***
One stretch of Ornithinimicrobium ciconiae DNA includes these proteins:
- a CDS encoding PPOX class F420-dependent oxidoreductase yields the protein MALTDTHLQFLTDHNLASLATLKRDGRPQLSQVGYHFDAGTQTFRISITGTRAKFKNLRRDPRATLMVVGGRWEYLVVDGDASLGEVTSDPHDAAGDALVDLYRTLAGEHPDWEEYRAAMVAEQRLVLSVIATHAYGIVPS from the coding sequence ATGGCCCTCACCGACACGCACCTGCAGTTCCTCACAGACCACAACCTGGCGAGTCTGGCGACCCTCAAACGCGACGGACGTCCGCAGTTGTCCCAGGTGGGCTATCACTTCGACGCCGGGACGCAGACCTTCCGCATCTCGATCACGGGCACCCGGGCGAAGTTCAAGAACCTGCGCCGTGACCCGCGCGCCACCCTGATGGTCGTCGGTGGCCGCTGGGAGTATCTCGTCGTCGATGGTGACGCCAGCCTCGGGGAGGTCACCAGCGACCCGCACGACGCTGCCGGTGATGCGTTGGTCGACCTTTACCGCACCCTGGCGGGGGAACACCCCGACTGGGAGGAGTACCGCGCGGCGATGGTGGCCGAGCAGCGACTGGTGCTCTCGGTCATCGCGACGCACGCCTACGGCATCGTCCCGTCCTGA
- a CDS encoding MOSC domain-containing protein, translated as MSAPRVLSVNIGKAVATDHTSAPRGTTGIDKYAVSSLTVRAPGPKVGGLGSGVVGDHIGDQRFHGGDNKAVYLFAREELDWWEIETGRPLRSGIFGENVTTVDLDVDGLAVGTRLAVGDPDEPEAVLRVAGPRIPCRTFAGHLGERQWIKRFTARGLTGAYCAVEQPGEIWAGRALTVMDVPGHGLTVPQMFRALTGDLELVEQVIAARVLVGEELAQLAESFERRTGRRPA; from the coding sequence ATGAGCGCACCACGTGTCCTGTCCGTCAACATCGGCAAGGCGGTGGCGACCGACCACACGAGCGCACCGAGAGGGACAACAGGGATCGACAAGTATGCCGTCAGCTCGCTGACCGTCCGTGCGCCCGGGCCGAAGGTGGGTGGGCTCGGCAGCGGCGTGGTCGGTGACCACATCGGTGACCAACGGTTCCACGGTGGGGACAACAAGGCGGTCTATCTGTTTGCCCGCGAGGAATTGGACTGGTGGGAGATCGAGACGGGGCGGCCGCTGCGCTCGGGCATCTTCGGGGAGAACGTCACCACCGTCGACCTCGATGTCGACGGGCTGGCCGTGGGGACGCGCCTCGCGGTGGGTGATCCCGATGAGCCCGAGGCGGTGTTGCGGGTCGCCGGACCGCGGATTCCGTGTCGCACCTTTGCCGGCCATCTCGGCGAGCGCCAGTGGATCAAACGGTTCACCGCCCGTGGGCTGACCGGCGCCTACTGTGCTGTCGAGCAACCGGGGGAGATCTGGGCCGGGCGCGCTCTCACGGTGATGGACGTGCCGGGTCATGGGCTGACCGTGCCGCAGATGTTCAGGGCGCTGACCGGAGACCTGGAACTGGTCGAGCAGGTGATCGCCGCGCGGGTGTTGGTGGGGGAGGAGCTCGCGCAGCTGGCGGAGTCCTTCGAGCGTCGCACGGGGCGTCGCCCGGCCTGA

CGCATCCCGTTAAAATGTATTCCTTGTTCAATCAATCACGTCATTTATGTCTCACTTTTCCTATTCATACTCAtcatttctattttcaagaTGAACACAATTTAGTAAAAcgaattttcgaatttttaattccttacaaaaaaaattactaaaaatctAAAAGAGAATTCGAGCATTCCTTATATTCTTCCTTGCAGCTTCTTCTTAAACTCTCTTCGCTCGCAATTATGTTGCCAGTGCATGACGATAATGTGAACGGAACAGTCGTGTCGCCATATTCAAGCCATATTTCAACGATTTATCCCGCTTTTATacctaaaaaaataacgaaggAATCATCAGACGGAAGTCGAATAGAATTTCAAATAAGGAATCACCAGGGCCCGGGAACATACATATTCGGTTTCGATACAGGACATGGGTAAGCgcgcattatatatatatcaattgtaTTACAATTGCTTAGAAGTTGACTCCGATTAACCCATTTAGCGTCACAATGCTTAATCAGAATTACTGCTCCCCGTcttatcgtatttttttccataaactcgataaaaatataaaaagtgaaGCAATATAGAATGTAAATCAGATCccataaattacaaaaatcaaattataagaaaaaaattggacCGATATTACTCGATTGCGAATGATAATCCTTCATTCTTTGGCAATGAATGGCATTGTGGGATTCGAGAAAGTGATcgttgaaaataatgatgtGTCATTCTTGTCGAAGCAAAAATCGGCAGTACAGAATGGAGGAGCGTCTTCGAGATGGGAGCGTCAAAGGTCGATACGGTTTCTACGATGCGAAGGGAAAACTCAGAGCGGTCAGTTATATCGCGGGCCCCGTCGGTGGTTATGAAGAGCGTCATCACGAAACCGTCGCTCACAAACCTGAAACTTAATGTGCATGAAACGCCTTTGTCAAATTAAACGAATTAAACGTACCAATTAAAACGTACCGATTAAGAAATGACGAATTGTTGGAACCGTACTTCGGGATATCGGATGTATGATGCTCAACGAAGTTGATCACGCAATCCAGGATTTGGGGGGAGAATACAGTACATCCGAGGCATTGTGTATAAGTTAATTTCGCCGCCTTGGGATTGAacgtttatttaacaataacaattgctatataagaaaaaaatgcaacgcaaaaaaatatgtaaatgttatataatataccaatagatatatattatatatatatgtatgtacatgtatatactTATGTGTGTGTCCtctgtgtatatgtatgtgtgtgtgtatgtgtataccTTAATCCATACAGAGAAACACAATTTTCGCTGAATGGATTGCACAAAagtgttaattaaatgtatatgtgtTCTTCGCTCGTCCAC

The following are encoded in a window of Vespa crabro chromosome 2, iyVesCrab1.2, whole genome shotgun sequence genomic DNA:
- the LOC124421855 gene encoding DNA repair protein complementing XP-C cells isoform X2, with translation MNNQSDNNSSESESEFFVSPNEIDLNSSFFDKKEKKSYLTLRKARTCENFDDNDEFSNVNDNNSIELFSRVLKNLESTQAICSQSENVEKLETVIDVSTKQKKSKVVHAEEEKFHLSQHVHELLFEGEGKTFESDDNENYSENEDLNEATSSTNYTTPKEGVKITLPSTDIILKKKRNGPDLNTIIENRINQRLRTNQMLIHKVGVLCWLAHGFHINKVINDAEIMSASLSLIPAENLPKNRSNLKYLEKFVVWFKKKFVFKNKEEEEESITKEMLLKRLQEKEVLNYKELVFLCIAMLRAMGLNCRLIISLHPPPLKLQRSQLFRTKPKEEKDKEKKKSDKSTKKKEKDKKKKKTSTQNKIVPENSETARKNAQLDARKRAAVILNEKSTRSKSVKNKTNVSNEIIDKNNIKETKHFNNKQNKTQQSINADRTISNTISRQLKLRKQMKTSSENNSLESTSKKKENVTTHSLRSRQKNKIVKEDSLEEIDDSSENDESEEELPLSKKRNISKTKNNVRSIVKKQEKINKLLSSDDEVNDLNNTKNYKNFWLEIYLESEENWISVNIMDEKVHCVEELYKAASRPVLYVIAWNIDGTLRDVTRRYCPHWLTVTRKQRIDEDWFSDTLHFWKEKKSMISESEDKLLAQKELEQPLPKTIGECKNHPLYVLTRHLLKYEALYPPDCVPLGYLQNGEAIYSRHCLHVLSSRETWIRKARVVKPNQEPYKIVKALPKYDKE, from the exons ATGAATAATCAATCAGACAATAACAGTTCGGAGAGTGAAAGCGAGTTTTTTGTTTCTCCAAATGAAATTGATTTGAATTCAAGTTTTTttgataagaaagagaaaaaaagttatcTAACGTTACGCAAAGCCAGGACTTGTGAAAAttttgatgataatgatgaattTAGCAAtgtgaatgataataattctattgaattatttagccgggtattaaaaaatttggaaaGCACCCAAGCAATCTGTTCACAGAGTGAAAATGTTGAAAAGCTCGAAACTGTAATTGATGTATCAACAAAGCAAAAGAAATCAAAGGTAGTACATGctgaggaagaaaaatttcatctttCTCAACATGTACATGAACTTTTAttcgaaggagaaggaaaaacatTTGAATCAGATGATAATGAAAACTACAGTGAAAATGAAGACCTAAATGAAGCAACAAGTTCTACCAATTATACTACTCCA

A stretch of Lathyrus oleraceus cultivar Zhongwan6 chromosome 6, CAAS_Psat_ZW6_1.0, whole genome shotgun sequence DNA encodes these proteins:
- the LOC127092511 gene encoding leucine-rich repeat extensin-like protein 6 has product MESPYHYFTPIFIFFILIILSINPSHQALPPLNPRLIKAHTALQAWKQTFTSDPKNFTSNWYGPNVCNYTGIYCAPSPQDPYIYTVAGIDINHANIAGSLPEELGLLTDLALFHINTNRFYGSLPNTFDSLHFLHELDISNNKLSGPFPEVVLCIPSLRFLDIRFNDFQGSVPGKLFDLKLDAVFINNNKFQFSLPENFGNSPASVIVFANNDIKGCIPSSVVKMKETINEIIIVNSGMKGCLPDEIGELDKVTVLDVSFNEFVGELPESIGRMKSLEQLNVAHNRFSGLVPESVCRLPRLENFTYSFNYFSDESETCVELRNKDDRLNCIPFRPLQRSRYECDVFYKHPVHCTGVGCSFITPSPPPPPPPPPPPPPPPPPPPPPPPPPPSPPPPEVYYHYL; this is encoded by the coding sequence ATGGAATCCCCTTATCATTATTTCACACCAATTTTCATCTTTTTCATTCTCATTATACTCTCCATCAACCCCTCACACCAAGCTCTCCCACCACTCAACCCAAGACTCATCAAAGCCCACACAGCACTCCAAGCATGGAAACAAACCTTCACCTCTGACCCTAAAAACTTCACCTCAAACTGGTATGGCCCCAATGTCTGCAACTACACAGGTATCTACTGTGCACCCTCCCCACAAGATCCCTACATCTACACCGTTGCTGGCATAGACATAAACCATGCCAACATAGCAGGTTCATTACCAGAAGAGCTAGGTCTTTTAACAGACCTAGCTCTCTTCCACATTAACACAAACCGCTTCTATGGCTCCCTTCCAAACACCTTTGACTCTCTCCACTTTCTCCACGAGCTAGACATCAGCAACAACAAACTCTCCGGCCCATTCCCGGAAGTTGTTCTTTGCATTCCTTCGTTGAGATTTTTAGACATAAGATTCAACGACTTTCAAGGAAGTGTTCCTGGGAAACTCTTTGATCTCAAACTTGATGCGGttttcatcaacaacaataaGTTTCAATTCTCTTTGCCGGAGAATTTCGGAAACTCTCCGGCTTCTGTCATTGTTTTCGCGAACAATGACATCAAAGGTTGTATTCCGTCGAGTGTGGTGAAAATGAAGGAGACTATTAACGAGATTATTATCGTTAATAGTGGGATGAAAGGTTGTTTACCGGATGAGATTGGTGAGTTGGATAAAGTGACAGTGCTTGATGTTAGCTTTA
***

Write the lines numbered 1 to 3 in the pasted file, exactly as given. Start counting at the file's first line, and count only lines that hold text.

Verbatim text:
One stretch of Ornithinimicrobium ciconiae DNA includes these proteins:
- a CDS encoding PPOX class F420-dependent oxidoreductase yields the protein MALTDTHLQFLTDHNLASLATLKRDGRPQLSQVGYHFDAGTQTFRISITGTRAKFKNLRRDPRATLMVVGGRWEYLVVDGDASLGEVTSDPHDAAGDALVDLYRTLAGEHPDWEEYRAAMVAEQRLVLSVIATHAYGIVPS from the coding sequence ATGGCCCTCACCGACACGCACCTGCAGTTCCTCACAGACCACAACCTGGCGAGTCTGGCGACCCTCAAACGCGACGGACGTCCGCAGTTGTCCCAGGTGGGCTATCACTTCGACGCCGGGACGCAGACCTTCCGCATCTCGATCACGGGCACCCGGGCGAAGTTCAAGAACCTGCGCCGTGACCCGCGCGCCACCCTGATGGTCGTCGGTGGCCGCTGGGAGTATCTCGTCGTCGATGGTGACGCCAGCCTCGGGGAGGTCACCAGCGACCCGCACGACGCTGCCGGTGATGCGTTGGTCGACCTTTACCGCACCCTGGCGGGGGAACACCCCGACTGGGAGGAGTACCGCGCGGCGATGGTGGCCGAGCAGCGACTGGTGCTCTCGGTCATCGCGACGCACGCCTACGGCATCGTCCCGTCCTGA
- a CDS encoding MOSC domain-containing protein, translated as MSAPRVLSVNIGKAVATDHTSAPRGTTGIDKYAVSSLTVRAPGPKVGGLGSGVVGDHIGDQRFHGGDNKAVYLFAREELDWWEIETGRPLRSGIFGENVTTVDLDVDGLAVGTRLAVGDPDEPEAVLRVAGPRIPCRTFAGHLGERQWIKRFTARGLTGAYCAVEQPGEIWAGRALTVMDVPGHGLTVPQMFRALTGDLELVEQVIAARVLVGEELAQLAESFERRTGRRPA; from the coding sequence ATGAGCGCACCACGTGTCCTGTCCGTCAACATCGGCAAGGCGGTGGCGACCGACCACACGAGCGCACCGAGAGGGACAACAGGGATCGACAAGTATGCCGTCAGCTCGCTGACCGTCCGTGCGCCCGGGCCGAAGGTGGGTGGGCTCGGCAGCGGCGTGGTCGGTGACCACATCGGTGACCAACGGTTCCACGGTGGGGACAACAAGGCGGTCTATCTGTTTGCCCGCGAGGAATTGGACTGGTGGGAGATCGAGACGGGGCGGCCGCTGCGCTCGGGCATCTTCGGGGAGAACGTCACCACCGTCGACCTCGATGTCGACGGGCTGGCCGTGGGGACGCGCCTCGCGGTGGGTGATCCCGATGAGCCCGAGGCGGTGTTGCGGGTCGCCGGACCGCGGATTCCGTGTCGCACCTTTGCCGGCCATCTCGGCGAGCGCCAGTGGATCAAACGGTTCACCGCCCGTGGGCTGACCGGCGCCTACTGTGCTGTCGAGCAACCGGGGGAGATCTGGGCCGGGCGCGCTCTCACGGTGATGGACGTGCCGGGTCATGGGCTGACCGTGCCGCAGATGTTCAGGGCGCTGACCGGAGACCTGGAACTGGTCGAGCAGGTGATCGCCGCGCGGGTGTTGGTGGGGGAGGAGCTCGCGCAGCTGGCGGAGTCCTTCGAGCGTCGCACGGGGCGTCGCCCGGCCTGA